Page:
Is Kos worth visiting? You asked; we answered. And it’s a big, fat Greek nαί! That’s ‘yes’, just in case you were wondering. This island soars nearly 900 meters out of the pearly blue Aegean Sea with cathedral-like limestone cliffs and cotton-tinged beaches aplenty. There are rollicking towns packed to the rafters with tavernas and ouzo-sloshing pubs. There are eye-watering beaches and haunting relics from the age of the ancients.
Yep: Kos is unquestionably one of the jewels of the southeastern Mediterranean. As many as 2.5 million visitors come to explore the secrets of the island each year. Some go for the package R&R of much-loved Kardamena in the south. Others prefer the chicer vibes of Kamari. Others still will choose to escape to the rustic mountain villages of the Dikeos range, or vacation with the revelers of hedonistic Kos Town.
This guide will run through just seven reasons why Kos most certainly is worth having on the travel radar for the coming year. It’ll delve into the rich history, detail the reason for the buzz about the beaches, and even take you to the after-dark party scene that pulses between May and September. Let’s go…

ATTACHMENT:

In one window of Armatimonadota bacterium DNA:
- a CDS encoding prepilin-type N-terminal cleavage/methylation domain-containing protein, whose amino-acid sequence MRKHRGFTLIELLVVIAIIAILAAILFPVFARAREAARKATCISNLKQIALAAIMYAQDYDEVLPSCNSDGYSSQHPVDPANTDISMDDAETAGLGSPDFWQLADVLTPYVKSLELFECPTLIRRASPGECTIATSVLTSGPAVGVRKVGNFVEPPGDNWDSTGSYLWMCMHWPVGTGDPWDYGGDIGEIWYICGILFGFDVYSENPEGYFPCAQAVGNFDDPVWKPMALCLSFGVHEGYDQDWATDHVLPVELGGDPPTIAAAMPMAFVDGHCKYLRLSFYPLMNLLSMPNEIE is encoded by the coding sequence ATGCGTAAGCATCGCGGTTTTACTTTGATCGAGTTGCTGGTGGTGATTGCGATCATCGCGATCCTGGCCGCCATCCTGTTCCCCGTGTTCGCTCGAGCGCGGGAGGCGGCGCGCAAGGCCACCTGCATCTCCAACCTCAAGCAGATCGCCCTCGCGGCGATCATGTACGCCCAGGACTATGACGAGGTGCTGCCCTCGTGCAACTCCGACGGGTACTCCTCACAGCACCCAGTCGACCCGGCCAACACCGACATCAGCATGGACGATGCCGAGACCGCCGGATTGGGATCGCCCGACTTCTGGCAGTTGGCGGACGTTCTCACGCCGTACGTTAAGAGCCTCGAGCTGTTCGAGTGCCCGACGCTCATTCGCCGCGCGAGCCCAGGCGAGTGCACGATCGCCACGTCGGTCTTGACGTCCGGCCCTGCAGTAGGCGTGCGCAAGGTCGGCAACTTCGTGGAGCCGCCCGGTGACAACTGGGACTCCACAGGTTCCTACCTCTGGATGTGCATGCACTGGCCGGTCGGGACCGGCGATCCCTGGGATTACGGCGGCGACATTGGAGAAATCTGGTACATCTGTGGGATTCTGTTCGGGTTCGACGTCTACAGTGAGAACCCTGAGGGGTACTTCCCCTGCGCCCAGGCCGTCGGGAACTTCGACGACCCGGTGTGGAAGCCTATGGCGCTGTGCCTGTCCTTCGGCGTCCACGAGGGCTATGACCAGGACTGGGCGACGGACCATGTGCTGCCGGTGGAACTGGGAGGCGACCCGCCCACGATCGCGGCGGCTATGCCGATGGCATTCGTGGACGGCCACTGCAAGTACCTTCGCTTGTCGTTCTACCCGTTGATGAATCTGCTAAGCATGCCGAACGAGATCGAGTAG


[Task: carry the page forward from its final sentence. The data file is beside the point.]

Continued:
With the possible exception of Rhodes, Kos is the most historically rich of the whole Dodecanese chain. It’s been going on since the age of ancient Greece. You can see that at the uncovered archaeological dig site that is the Agora of Kos. It’s right in the middle of Kos Town, but still shows the remains of old marketplaces and townhouses and temples that date back more than two millennia.
In the streets behind lie the imposing steps of the Roman Odeon of Kos, built by the great empire out of Italy in the first century AD. Meanwhile, the muscular Neratzia citadel dominates the crags overhead. That’s a leftover from the time when the crusader Knights of St. John ruled the island; a time when Kos was on the very frontier of Christendom. It really is timeless stuff.
Is Kos worth visiting for the nightlife alone? Well…thousands of 18-30s travelers seem to think so. They come in droves every year, most with the Bar Street venues of Kos Town on the radar. Sessions start pretty early on in those parts, with happy hour deals beginning in the mid afternoon when the patrons return from the beaches. Closing isn’t until late (like 4am late) at night, with Mylos Beach Bar and West Bar often lasting the longest of all.